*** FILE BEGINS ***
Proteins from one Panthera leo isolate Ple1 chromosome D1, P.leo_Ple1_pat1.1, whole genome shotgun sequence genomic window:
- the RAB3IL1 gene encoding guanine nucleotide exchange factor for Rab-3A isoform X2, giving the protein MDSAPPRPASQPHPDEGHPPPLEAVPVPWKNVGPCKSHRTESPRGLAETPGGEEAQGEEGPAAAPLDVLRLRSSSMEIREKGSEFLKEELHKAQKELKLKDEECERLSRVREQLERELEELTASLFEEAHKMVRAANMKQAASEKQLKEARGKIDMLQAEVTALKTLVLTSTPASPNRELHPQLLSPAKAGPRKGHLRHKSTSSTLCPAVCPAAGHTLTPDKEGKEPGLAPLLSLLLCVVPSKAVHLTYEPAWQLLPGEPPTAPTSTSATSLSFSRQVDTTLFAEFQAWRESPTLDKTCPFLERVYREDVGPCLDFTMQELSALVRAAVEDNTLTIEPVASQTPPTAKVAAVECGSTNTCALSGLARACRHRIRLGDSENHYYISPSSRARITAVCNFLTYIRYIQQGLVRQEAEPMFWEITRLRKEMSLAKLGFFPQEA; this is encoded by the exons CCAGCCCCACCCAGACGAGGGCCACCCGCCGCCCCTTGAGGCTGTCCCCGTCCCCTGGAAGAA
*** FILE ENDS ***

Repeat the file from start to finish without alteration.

Proteins from one Panthera leo isolate Ple1 chromosome D1, P.leo_Ple1_pat1.1, whole genome shotgun sequence genomic window:
- the RAB3IL1 gene encoding guanine nucleotide exchange factor for Rab-3A isoform X2, giving the protein MDSAPPRPASQPHPDEGHPPPLEAVPVPWKNVGPCKSHRTESPRGLAETPGGEEAQGEEGPAAAPLDVLRLRSSSMEIREKGSEFLKEELHKAQKELKLKDEECERLSRVREQLERELEELTASLFEEAHKMVRAANMKQAASEKQLKEARGKIDMLQAEVTALKTLVLTSTPASPNRELHPQLLSPAKAGPRKGHLRHKSTSSTLCPAVCPAAGHTLTPDKEGKEPGLAPLLSLLLCVVPSKAVHLTYEPAWQLLPGEPPTAPTSTSATSLSFSRQVDTTLFAEFQAWRESPTLDKTCPFLERVYREDVGPCLDFTMQELSALVRAAVEDNTLTIEPVASQTPPTAKVAAVECGSTNTCALSGLARACRHRIRLGDSENHYYISPSSRARITAVCNFLTYIRYIQQGLVRQEAEPMFWEITRLRKEMSLAKLGFFPQEA; this is encoded by the exons CCAGCCCCACCCAGACGAGGGCCACCCGCCGCCCCTTGAGGCTGTCCCCGTCCCCTGGAAGAA